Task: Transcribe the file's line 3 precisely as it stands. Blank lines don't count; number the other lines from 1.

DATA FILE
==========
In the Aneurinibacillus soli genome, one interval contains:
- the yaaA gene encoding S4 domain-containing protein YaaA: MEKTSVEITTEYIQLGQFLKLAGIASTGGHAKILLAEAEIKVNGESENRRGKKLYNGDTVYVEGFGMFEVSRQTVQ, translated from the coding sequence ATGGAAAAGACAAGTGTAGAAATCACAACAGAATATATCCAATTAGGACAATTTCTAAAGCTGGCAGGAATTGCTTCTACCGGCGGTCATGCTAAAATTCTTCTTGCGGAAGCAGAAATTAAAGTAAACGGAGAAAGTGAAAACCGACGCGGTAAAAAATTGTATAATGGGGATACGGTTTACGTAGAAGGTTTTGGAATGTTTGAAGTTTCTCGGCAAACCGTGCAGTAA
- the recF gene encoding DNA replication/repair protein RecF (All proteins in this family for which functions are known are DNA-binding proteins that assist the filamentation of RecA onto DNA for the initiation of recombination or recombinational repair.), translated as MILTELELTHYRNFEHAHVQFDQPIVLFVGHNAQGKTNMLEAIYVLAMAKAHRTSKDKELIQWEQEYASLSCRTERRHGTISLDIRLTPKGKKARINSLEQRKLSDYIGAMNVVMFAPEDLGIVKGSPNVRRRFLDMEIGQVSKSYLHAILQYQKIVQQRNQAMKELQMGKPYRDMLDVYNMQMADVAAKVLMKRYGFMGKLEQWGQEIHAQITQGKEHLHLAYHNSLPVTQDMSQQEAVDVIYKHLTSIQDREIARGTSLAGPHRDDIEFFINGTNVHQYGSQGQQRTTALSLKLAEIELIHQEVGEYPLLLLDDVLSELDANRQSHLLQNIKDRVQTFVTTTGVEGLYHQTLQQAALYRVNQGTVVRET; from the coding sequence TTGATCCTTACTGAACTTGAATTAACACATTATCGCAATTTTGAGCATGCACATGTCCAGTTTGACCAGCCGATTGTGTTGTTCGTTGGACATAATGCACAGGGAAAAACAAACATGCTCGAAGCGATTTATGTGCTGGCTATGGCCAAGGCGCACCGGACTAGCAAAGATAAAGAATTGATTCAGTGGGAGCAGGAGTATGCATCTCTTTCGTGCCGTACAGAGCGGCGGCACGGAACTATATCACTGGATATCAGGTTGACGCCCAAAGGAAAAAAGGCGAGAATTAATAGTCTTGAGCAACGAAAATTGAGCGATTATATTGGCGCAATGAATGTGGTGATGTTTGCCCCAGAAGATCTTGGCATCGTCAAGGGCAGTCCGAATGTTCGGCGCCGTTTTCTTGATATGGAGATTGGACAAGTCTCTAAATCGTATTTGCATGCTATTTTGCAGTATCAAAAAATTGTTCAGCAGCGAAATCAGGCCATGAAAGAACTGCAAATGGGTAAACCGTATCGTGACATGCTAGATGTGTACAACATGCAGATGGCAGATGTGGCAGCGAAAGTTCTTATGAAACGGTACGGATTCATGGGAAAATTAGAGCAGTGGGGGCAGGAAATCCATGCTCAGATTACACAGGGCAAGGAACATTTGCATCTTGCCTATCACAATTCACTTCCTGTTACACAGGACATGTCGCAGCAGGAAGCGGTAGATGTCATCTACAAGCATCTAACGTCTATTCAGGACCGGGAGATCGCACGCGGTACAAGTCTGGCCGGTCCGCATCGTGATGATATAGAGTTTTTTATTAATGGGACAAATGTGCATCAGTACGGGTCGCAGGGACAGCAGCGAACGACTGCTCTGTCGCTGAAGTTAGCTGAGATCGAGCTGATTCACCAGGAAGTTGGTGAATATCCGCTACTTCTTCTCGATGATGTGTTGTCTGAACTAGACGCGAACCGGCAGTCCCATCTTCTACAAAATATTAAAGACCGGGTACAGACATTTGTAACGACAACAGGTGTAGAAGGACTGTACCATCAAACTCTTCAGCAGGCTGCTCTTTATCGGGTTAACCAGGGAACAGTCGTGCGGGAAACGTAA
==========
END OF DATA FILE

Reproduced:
- the recF gene encoding DNA replication/repair protein RecF (All proteins in this family for which functions are known are DNA-binding proteins that assist the filamentation of RecA onto DNA for the initiation of recombination or recombinational repair.), translated as MILTELELTHYRNFEHAHVQFDQPIVLFVGHNAQGKTNMLEAIYVLAMAKAHRTSKDKELIQWEQEYASLSCRTERRHGTISLDIRLTPKGKKARINSLEQRKLSDYIGAMNVVMFAPEDLGIVKGSPNVRRRFLDMEIGQVSKSYLHAILQYQKIVQQRNQAMKELQMGKPYRDMLDVYNMQMADVAAKVLMKRYGFMGKLEQWGQEIHAQITQGKEHLHLAYHNSLPVTQDMSQQEAVDVIYKHLTSIQDREIARGTSLAGPHRDDIEFFINGTNVHQYGSQGQQRTTALSLKLAEIELIHQEVGEYPLLLLDDVLSELDANRQSHLLQNIKDRVQTFVTTTGVEGLYHQTLQQAALYRVNQGTVVRET; from the coding sequence TTGATCCTTACTGAACTTGAATTAACACATTATCGCAATTTTGAGCATGCACATGTCCAGTTTGACCAGCCGATTGTGTTGTTCGTTGGACATAATGCACAGGGAAAAACAAACATGCTCGAAGCGATTTATGTGCTGGCTATGGCCAAGGCGCACCGGACTAGCAAAGATAAAGAATTGATTCAGTGGGAGCAGGAGTATGCATCTCTTTCGTGCCGTACAGAGCGGCGGCACGGAACTATATCACTGGATATCAGGTTGACGCCCAAAGGAAAAAAGGCGAGAATTAATAGTCTTGAGCAACGAAAATTGAGCGATTATATTGGCGCAATGAATGTGGTGATGTTTGCCCCAGAAGATCTTGGCATCGTCAAGGGCAGTCCGAATGTTCGGCGCCGTTTTCTTGATATGGAGATTGGACAAGTCTCTAAATCGTATTTGCATGCTATTTTGCAGTATCAAAAAATTGTTCAGCAGCGAAATCAGGCCATGAAAGAACTGCAAATGGGTAAACCGTATCGTGACATGCTAGATGTGTACAACATGCAGATGGCAGATGTGGCAGCGAAAGTTCTTATGAAACGGTACGGATTCATGGGAAAATTAGAGCAGTGGGGGCAGGAAATCCATGCTCAGATTACACAGGGCAAGGAACATTTGCATCTTGCCTATCACAATTCACTTCCTGTTACACAGGACATGTCGCAGCAGGAAGCGGTAGATGTCATCTACAAGCATCTAACGTCTATTCAGGACCGGGAGATCGCACGCGGTACAAGTCTGGCCGGTCCGCATCGTGATGATATAGAGTTTTTTATTAATGGGACAAATGTGCATCAGTACGGGTCGCAGGGACAGCAGCGAACGACTGCTCTGTCGCTGAAGTTAGCTGAGATCGAGCTGATTCACCAGGAAGTTGGTGAATATCCGCTACTTCTTCTCGATGATGTGTTGTCTGAACTAGACGCGAACCGGCAGTCCCATCTTCTACAAAATATTAAAGACCGGGTACAGACATTTGTAACGACAACAGGTGTAGAAGGACTGTACCATCAAACTCTTCAGCAGGCTGCTCTTTATCGGGTTAACCAGGGAACAGTCGTGCGGGAAACGTAA